RequireJS has a new minor version rev, prompted by a couple things:
1) The RequireJS project has transitioned over to the jQuery Foundation. New legal stuff for the copyright, and now just MIT license vs both MIT and BSD 2 dual license. According to the lawyer advice, MIT on its own is more permissive than BSD 2, so it should be a superset of all the possible use cases when BSD 2 might be used in the consuming project. Same permissable, free use as before, just simpler on the license front.
If you want to contribute to the codebase, you can sign the jQuery Foundation CLA, which is generally useful. It clears the path for contributing to all of the other great jQuery Foundation projects.
2) Some larger changes for some new features. It should all be backwards compatible, but with the addition of the new features, it felt appropriate to indicate this was more than a patch version release.
This is not the same 2.2 release that I had in the planning phases for a couple of years, just a recalibration on existing needs, and wanting to better follow semver.
This allows finer tuning of querystring arguments, for things like different version strings for different files.
This sort of data-main value works now:
<script src="require.js" data-main="lib/bootstrap!app/main"></script>
This assumes the baseUrl is the directory that holds the HTML document, in order to find the loader plugin.
Thanks to the great work by @petersondrew, build times are noticeably faster. Your mileage will vary depending on the type of project, but the r.js test suite runs almost twice as fast under Node.
optimize: 'uglify' used UglifyJS 1.3.x, where
uglify2 used UglifyJS 2. This was a result of the optimizer just being around a long time, during the uglify transition to their version 2 codebase. Now that version 2 is the standard UglifyJS codebase, the use of version 1 as a default was confusing.
So version 1 was removed from the optimizer, and now just version 2 is used. No need to update your build config. If you use
uglify2 as the optimize value, it will still work. Now the
uglify value uses version 2 too.
If you want to use bundles config, the optimizer can now generate the bundle config and insert it into a requirejs.config() call via the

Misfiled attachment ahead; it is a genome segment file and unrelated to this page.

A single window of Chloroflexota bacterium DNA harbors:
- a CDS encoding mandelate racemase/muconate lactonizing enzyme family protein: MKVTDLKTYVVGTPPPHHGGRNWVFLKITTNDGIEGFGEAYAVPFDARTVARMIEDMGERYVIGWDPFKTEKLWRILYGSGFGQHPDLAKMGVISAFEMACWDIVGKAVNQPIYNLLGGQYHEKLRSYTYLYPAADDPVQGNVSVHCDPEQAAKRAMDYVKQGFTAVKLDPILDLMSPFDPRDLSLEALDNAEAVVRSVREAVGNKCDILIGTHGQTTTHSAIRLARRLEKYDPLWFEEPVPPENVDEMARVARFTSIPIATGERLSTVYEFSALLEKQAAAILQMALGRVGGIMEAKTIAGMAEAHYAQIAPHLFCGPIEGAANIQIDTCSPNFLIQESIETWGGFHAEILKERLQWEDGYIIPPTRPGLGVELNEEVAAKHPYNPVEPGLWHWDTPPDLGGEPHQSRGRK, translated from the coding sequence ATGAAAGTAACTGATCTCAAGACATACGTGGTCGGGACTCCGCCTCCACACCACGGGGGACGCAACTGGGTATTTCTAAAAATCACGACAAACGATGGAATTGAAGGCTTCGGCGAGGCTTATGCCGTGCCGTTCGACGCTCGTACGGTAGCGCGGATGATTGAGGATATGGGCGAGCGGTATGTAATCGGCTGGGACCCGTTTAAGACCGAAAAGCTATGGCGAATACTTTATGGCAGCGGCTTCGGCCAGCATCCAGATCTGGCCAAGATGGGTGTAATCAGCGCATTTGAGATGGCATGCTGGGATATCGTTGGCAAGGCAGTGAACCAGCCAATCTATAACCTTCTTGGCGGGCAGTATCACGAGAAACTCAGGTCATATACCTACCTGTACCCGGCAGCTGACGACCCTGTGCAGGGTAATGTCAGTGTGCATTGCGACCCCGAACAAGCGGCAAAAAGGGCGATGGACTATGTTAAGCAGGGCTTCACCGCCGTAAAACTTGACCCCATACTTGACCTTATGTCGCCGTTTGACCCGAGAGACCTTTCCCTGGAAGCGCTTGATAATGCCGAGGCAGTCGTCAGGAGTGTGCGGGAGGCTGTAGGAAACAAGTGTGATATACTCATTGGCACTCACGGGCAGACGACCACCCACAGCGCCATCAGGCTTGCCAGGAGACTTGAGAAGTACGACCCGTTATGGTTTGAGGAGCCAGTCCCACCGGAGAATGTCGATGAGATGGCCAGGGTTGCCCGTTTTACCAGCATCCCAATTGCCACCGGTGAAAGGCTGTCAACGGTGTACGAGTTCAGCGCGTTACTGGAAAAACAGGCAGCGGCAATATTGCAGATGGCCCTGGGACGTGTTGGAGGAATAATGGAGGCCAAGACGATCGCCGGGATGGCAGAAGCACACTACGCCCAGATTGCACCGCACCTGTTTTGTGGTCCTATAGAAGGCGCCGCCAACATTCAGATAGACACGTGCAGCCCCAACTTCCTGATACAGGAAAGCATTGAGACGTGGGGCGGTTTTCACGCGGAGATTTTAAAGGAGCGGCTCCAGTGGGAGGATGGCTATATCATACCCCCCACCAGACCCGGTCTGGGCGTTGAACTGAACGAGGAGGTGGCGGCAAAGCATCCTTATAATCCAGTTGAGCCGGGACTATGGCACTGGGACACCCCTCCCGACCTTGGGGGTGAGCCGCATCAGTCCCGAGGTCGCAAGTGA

bundlesConfigOutFile config option.
I am mostly trying to keep the RequireJS codebase fairly static, no big changes.
If you do want to use loader that has a more modern, smaller codebase, try alameda. That is the codebase I would like to maintain for an AMD loader going forward, and where I would consider larger structural changes.
If you want to do fancier custom build processes, look at amodro-trace. It provides a programmatic API for use in Node programs for just tracing and normalizing AMD modules.
The primordial parts of the RequireJS loader started to take form in September 2009, with many usable releases through October 2011, when 1.0 was tagged. It is now 2016.
So, 6 & 1/2 years. I was hoping the need for these userland loaders would just last for a few years then a native loader and module system would obsolete the need for them. Funny how our desires for the future often outpace reality.
I am still hopeful that will happen at some point, so I am not investing a lot of energy to reimagining how an AMD loader might work. I would like to see a native module system actually ship before seeing if it made sense to make new tools around it.
That said, I like the smaller, modern core of alameda. I look forward to using it if a project calls for an AMD loader, although I am happy to work on projects that would not require it.
I want to keep the RequireJS codebase fairly stable. I still expect to do occasional patch version releases for RequireJS, maybe 2-3 a year. Particularly since alameda has a higher barrier to use: promise support in the browser and IE10+ for script loading. As time moves forward though, those constraints should be less of a concern.
I will not post here about every point release for the loaders. These places track the releases:
Thanks for your time and use of the libraries. The goal for them was to be useful, help inform the future. They have lived longer than I would have wagered at the beginning. Here's to hoping they are not around for another 6 & 1/2 years! Please hasten their retirement by finishing a native JS module system!